Cory Ashley still waiting for answers a year after his wife’s death in Alberta hospital


The day after his wife died in an Alberta hospital, Cory Ashley started looking for answers about why.

A year later, he’s still asking questions today but hasn’t gotten very far.

“I miss my wife. My wife was everything to me, she was everything to a lot of people and what they did was wrong,” he tells APTN News.

On Christmas morning in 2020, Lillian Vanasse, 40, originally from Sandy Bay First Nation in Manitoba, woke up not feeling well. Later that night she had difficulty breathing and was rushed by ambulance to the Hanna Medical Centre located about 220 km northeast of Calgary.

Alberta hospital
Cory and Lillian Ashley on their wedding day. Photo courtesy: Cory Ashley.

Ashley says after going about two hours, he requested hospital staff give her oxygen.

He says his wife never did receive oxygen during the time he was with her in the hospital.

Frustrated, he begins to record on his phone.

Nurses can be heard saying Lillian has admitted to taking too much methadone, a pain medication prescribed by her family doctor to treat abdominal pain.

She had increased her dosage and finished her prescription early as her pain worsened.

The hospital medical records note that Lillian came in with “influenza type symptoms.”

Ashley was escorted from the hospital by the RCMP who told him everything was under control.

He went home expecting to pick up his wife the next day.

A medical examiner told Cory that Lillian died of wet lung but to this day the cause of death still hasn’t been determined.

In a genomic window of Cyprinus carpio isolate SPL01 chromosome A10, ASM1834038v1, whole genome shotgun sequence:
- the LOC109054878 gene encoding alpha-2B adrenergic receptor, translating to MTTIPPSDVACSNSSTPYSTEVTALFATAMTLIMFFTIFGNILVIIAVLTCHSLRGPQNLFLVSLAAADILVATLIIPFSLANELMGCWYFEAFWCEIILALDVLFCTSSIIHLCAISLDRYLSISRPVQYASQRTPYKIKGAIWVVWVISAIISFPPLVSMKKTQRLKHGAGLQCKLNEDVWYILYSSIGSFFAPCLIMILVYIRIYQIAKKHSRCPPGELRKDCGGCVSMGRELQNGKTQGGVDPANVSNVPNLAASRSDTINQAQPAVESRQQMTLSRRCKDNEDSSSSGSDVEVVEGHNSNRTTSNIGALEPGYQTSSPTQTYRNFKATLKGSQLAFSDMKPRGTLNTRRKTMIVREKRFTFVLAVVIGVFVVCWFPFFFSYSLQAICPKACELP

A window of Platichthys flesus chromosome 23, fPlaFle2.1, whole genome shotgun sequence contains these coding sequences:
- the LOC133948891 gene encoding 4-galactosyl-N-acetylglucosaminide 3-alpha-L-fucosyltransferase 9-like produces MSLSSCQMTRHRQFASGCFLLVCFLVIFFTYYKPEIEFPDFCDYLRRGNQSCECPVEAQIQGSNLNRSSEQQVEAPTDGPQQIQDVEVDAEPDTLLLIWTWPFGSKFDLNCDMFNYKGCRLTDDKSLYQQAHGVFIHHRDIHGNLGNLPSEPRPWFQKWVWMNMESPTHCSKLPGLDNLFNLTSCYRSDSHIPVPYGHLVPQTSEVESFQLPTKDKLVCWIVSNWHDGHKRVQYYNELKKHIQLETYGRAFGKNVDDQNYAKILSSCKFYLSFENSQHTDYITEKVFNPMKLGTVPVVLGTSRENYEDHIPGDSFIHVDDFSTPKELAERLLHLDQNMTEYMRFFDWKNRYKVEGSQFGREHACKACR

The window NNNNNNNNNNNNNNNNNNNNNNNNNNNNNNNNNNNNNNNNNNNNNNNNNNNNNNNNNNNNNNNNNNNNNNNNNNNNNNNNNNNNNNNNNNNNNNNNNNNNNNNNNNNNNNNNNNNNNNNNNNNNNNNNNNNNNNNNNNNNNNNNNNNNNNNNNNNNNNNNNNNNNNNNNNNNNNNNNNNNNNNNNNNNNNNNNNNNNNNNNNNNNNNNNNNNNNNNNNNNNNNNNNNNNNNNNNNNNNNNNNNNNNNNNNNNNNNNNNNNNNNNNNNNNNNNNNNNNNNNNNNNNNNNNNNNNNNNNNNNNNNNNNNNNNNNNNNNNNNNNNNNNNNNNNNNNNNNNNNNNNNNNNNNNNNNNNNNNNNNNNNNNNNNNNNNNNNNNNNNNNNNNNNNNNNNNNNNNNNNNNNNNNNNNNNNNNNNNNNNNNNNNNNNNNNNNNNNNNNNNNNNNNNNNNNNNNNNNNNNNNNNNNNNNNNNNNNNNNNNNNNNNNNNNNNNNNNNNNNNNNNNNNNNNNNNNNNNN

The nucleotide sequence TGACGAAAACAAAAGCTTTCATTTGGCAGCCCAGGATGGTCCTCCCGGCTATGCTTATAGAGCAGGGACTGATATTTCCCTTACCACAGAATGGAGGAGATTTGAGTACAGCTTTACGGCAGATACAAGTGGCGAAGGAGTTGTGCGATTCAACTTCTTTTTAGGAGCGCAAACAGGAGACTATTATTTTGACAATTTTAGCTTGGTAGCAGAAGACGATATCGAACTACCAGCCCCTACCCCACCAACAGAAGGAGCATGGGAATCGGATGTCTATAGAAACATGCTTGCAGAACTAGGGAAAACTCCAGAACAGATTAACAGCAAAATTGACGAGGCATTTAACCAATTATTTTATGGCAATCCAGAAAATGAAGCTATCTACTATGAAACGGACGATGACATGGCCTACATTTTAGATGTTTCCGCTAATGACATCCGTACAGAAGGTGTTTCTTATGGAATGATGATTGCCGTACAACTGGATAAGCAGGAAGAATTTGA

No one at either Alberta Health Services or the coroner service was made available to comment.


Read more about the medical notes and timeline of Lillian Vanasse’s death here:

Investigation underway into how Ojibway woman died while in care of Alberta hospital


Days after her death, Ashley filed a complaint to the College of Physicians and Surgeons of Alberta (CPSA) in January 2021. The CPSA say they’ve included Indigenous investigators to review the complaint.

In a phone call with APTN, spokesperson Andrea Garland said CPSA could not comment on specifics, but stated in an email, “Part of this work has been looking at how we can do our part in improving Indigenous health and ensuring we stay accountable to our commitment to Truth and Reconciliation.”

“They’re showing respect to my wife, her culture and her ways,” Ashley says, “It’s a college of physicians and surgeons first. They’ve never done this before and they’re doing it with respect.”

Alberta Hospital
‘I miss my wife,’ says Cory Ashley who still doesn’t know the cause of his wife’s death. Photo: APTN.

The College and Association of Registered Nurses of Alberta (CARNA) is also investigating.

In December 2021, it called two nurses involved in the case to attend a hearing tribunal.

The CARNA website says that ‘If the Complaints Director determines there is evidence of unprofessional conduct, they may refer a matter to a Hearing.’

The hearings are scheduled for September 2022.

Ashley says he’s still fighting for justice and will “continue to fight for it every single second of every day.”

“Things have to be changed and I’m fighting for change. I want to see justice for my wife, and I want to honor and change things in the system to save people,” Ashley says.

Video Journalist / Calgary

Tamara is Métis from Winnipeg, Manitoba. She received a diploma in interactive media arts at Assiniboine Community College in Brandon and has worked as a videographer for CBC in Winnipeg and Iqaluit. Tamara was hired by APTN in 2016 as a camera/editor and is now a video journalist in our Calgary bureau.